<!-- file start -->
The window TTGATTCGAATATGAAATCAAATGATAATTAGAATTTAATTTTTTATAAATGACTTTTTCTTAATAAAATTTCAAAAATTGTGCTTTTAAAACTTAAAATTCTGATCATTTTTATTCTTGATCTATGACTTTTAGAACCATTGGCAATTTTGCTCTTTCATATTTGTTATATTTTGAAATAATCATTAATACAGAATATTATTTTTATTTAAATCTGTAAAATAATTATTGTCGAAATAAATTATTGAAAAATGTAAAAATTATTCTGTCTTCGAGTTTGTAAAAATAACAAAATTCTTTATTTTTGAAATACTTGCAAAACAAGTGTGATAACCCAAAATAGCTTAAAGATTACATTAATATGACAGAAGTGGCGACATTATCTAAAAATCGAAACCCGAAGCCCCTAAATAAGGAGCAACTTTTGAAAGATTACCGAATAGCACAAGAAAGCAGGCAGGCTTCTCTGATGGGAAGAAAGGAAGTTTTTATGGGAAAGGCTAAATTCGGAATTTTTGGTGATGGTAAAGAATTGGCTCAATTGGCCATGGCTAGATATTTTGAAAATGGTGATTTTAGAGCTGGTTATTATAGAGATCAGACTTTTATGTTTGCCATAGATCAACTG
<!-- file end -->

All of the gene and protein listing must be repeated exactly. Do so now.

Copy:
The window TTGATTCGAATATGAAATCAAATGATAATTAGAATTTAATTTTTTATAAATGACTTTTTCTTAATAAAATTTCAAAAATTGTGCTTTTAAAACTTAAAATTCTGATCATTTTTATTCTTGATCTATGACTTTTAGAACCATTGGCAATTTTGCTCTTTCATATTTGTTATATTTTGAAATAATCATTAATACAGAATATTATTTTTATTTAAATCTGTAAAATAATTATTGTCGAAATAAATTATTGAAAAATGTAAAAATTATTCTGTCTTCGAGTTTGTAAAAATAACAAAATTCTTTATTTTTGAAATACTTGCAAAACAAGTGTGATAACCCAAAATAGCTTAAAGATTACATTAATATGACAGAAGTGGCGACATTATCTAAAAATCGAAACCCGAAGCCCCTAAATAAGGAGCAACTTTTGAAAGATTACCGAATAGCACAAGAAAGCAGGCAGGCTTCTCTGATGGGAAGAAAGGAAGTTTTTATGGGAAAGGCTAAATTCGGAATTTTTGGTGATGGTAAAGAATTGGCTCAATTGGCCATGGCTAGATATTTTGAAAATGGTGATTTTAGAGCTGGTTATTATAGAGATCAGACTTTTATGTTTGCCATAGATCAACTG